Radical ideas are bold, original, provocative. Radical ideas call for building barricades in the streets, then storming those same barricades. Radical ideas require decisive action, no matter how stupid that action may be.
The one thing radical ideas have never been is wimpy.
Radical bomb-throwers don’t first check with the Consumer Product Safety Commission to make sure their explosives won’t go off prematurely and blow off their fingers. Radical speakers don’t run their scripts by editors and lawyers to make sure they won’t offend or slander anyone. Radical activists pay no attention to their clothes, their manners or their personal hygiene.
They may be rude. They may be smelly. They may be obnoxious. But they’re not wimpy.
Oddly enough, the world’s first wimpy radicals are the products of an administration that’s been accused of virtually every transgression against decency that exists – except wimpiness. Republican Gov. Paul LePage has been crude, misleading, thoughtless, bullying, blustering, ignorant and just plain wrong. But never wimpy.
So, I’m at a loss to explain the blob of flaccidity that constitutes the latest plan by LePage’s Department of Corrections to reform county jails. I’ve seen sturdier stuff come out of a Jell-O package.
No one disputes that the state’s jail system needs reform. It’s underfunded, poorly administered and badly situated. It’s overseen by county sheriffs, many of whom are political hacks more concerned with getting re-elected than maintaining an effective and efficient corrections program. It’s a bumbling reminder of how lawbreakers were dealt with in colonial times, except that Constitution thing prevents us from throwing them in stocks.
County jails are an ideal example of an institution sorely in need of radical ideas. But instead of unleashing bearded subversives with bayonets, the Corrections Department has offered up a tepid mixture of ersatz-reform mixed with a sizable spritz of the status quo. Under its proposal, the jails would change about as much as Donald Trump’s views on sexually harassing women.
Here’s the plan: Instead of 15 county jails (two counties share one jail, apparently because they have a shortage of criminals), we’d have somewhat fewer. How somewhat? It’s not clear. The decision to close jails would be left up to three regional boards (one each for northern, central and southern Maine) made up of LePage appointees, county appointees, people who just happened to be hanging around in the meeting room at the time, and escaped inmates (that last group is likely to have all the best ideas). Each board would have the power to close a couple of jails in their regions for reasons they’re allowed to make up as they go along.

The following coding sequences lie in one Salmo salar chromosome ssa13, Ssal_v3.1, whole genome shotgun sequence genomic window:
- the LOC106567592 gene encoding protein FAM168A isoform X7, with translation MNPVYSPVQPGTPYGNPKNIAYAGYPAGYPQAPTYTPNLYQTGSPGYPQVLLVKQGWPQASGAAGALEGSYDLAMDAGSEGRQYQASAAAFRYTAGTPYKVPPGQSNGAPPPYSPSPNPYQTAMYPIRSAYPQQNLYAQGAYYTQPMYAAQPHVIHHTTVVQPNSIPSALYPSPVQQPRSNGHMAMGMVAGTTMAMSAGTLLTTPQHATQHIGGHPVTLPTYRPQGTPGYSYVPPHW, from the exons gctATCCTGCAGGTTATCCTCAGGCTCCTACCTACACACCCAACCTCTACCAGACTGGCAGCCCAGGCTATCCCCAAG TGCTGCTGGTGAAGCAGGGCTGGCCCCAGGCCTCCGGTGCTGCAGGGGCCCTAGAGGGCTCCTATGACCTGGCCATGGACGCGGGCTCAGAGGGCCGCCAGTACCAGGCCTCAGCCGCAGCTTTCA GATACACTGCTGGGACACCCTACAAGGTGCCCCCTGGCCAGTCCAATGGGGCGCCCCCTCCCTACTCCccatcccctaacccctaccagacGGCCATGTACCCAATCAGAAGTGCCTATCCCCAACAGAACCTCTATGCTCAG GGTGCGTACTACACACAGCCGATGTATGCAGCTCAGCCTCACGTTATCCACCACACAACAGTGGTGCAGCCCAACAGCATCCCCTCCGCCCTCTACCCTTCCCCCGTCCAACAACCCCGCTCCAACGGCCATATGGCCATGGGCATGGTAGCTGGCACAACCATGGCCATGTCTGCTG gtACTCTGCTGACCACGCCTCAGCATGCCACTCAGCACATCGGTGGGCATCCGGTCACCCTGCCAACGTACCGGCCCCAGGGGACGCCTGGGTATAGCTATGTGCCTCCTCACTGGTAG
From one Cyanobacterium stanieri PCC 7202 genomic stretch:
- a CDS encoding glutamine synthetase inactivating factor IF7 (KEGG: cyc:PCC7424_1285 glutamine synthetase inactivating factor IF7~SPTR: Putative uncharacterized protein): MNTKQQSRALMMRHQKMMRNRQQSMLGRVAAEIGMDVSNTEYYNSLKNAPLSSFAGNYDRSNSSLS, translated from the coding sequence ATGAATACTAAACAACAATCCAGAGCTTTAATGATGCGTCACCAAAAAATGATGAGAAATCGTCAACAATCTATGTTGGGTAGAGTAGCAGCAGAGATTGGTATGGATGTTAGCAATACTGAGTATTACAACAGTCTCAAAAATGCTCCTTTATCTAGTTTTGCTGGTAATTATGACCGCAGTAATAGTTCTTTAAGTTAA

This would save lots of money, so long as you don’t count the added expense of having deputies transport arrestees to the remaining jails, assorted overcrowding problems and extended power struggles among sheriffs over who goes where. Once the kinks are worked out, the new jail system promises to provide all the inadequacies of the current setup, but at a higher cost to taxpayers.
Radical – in a wimpy way – and, yeah, dopey.
If LePage’s minions had the intestinal fortitude of true revolutionaries, they’d recognize that the problem with county jails isn’t so much the jail part as the county part. Counties are archaic fiefdoms that perform no useful function that couldn’t be better handled at either the municipal or state level of government.
Probate courts should be abolished and their functions transferred to the district courts. Registries of deeds could be operated by larger cities and towns or the Secretary of State’s Office. The sheriffs could be replaced by state police. And the jails could be folded into the prison system.
That would leave the elected bumblers who oversee the counties with nothing to do except lock up their offices and disappear back into their undistinguished private lives. But only after they notify all residents of their respective counties about how much they’ll be saving on their property-tax bills, which currently pay for most of county government.
Sure, many of the expenses of jails, registries and courts would have to be covered by broad-based state levies, such as the sales or income taxes. But without county government, the administrative costs of those services would vanish, since the state and municipalities already have adequate administrations in place to handle the jobs.
We’d pay less overall, and we’d pay it less painfully. Also, there’d be one less level of government to muck things up.
I admit that’s radical – too much so for wimps.
Don’t you wimp out. Email me at email@example.com.